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SIMS: A Hybrid Method for Rapid Conformational Analysis
Kavraki, Lydia E.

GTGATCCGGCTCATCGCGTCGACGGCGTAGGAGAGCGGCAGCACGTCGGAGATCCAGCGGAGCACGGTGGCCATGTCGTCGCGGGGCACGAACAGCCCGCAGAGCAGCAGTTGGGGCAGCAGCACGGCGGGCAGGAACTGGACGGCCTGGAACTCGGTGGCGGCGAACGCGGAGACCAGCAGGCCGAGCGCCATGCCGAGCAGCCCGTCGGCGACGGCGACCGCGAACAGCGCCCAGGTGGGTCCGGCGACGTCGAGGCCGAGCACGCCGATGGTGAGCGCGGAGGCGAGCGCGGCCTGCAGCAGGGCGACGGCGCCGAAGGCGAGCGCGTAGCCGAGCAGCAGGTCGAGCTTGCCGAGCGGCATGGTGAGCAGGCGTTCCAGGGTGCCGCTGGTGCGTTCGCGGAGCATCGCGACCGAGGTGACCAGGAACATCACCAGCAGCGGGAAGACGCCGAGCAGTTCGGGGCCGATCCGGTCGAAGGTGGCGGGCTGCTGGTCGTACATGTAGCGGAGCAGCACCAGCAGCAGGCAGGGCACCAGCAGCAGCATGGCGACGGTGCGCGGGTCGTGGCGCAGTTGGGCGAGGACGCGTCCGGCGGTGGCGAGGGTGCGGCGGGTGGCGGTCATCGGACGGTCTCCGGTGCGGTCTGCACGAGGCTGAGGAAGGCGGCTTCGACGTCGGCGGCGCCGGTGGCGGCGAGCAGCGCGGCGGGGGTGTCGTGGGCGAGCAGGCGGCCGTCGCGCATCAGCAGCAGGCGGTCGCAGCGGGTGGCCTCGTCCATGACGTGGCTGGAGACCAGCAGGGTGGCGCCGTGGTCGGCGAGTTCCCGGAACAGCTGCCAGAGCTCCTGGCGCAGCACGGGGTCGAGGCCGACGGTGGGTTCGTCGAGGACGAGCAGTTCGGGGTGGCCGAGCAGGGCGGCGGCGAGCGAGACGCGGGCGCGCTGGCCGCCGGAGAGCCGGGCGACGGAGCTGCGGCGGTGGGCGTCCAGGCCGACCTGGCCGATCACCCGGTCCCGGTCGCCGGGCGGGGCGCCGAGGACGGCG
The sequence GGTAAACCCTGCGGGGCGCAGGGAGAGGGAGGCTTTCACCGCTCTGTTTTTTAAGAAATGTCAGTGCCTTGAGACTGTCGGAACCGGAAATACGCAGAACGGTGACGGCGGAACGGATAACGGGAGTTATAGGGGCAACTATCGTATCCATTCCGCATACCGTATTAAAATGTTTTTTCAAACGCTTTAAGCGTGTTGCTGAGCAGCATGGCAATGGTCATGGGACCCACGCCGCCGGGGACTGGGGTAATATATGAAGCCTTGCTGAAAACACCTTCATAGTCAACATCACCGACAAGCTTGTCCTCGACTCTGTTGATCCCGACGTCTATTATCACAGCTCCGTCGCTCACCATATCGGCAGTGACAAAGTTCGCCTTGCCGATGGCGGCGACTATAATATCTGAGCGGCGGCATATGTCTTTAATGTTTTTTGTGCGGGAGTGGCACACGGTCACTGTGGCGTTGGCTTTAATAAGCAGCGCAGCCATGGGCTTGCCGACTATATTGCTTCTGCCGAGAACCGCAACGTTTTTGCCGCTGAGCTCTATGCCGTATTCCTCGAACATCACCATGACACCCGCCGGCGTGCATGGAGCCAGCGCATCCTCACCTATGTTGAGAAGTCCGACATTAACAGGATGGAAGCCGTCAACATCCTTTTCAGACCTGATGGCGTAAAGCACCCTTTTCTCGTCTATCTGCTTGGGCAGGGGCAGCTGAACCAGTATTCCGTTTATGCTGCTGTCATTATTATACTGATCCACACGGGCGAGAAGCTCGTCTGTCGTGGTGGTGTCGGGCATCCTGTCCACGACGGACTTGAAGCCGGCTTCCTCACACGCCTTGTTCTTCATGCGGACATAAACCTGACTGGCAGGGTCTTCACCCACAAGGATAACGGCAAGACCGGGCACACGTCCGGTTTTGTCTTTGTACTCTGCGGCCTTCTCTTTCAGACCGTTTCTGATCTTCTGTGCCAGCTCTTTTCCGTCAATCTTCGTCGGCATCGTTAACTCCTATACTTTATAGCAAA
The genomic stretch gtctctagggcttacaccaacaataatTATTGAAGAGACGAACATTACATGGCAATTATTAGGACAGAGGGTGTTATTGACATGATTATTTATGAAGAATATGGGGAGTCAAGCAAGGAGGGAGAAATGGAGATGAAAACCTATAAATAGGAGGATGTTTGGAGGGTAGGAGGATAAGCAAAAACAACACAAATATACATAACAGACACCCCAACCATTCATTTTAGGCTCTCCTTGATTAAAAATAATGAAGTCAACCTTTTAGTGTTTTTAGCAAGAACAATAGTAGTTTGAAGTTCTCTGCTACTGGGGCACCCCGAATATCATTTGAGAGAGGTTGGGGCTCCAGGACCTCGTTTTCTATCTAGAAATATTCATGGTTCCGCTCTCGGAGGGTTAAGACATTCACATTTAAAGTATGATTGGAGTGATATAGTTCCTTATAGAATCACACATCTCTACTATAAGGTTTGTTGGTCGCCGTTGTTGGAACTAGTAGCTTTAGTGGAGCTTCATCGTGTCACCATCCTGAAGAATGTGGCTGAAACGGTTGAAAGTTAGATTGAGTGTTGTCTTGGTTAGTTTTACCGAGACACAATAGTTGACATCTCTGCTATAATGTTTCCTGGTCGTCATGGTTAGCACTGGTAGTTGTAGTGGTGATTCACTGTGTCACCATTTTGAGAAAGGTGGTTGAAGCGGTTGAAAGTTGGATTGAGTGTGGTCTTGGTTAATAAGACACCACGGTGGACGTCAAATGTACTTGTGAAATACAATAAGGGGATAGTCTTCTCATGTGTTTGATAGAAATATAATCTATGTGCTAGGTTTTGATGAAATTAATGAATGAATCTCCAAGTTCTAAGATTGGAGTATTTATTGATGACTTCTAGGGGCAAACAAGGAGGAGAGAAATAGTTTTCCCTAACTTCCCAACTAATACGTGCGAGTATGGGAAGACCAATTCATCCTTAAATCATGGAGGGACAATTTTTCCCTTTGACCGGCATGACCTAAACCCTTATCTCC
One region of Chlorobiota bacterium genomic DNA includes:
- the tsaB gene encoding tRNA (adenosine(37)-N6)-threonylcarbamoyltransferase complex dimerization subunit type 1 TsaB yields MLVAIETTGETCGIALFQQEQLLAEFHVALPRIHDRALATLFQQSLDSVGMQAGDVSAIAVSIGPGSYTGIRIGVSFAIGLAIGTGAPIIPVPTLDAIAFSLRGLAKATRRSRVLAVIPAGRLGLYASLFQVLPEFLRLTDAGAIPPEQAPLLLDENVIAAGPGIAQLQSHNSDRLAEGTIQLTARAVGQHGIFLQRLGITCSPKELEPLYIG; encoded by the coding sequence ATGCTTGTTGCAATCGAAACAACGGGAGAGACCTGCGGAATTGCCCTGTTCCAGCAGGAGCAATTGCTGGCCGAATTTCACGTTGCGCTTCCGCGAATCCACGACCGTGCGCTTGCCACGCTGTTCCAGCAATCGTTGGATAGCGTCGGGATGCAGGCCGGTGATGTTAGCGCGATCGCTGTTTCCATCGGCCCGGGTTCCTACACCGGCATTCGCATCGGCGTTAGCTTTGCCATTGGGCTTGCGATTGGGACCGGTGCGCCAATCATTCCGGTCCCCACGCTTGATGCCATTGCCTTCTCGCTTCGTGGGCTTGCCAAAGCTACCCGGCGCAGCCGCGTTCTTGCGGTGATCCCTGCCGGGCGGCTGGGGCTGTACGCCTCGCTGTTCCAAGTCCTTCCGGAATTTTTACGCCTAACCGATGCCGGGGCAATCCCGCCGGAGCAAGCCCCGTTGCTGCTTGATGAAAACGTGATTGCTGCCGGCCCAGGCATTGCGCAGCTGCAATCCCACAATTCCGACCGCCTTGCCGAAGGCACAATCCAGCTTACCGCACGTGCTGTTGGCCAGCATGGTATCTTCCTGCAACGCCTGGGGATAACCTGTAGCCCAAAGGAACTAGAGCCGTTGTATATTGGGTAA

Proteins are at the root of many biological functions, often performing complex tasks as the result of large changes in their structure. Describing the exact details of these conformational changes, however, remains a central challenge for computational biology due the enormous computational requirements of the problem. This has engendered the development of a rich variety of useful methods designed to answer specific questions at different levels of spatial, temporal, and energetic resolution. These methods fall largely into two classes: physically accurate, but computationally demanding methods and fast, approximate methods. We introduce here a new hybrid modeling tool, the Structured Intuitive Move Selector (SIMS), designed to bridge the divide between these two classes, while allowing the benefits of both to be seamlessly integrated into a single framework. This is achieved by applying a modern motion planning algorithm, borrowed from the field of robotics, in tandem with a well-established protein modeling library. SIMS can combine precise energy calculations with approximate or specialized conformational sampling routines to produce rapid, yet accurate, analysis of the large-scale conformational variability of protein systems. Several key advancements are shown, including the abstract use of generically defined moves (conformational sampling methods) and an expansive probabilistic conformational exploration. We present three example problems that SIMS is applied to and demonstrate a rapid solution for each. These include the automatic determination of ﾑﾑactiveﾒﾒ residues for the hinge-based system Cyanovirin-N, exploring conformational changes involving long-range coordinated motion between non-sequential residues in Ribose- Binding Protein, and the rapid discovery of a transient conformational state of Maltose-Binding Protein, previously only determined by Molecular Dynamics. For all cases we provide energetic validations using well-established energy fields, demonstrating this framework as a fast and accurate tool for the analysis of a wide range of protein flexibility problems.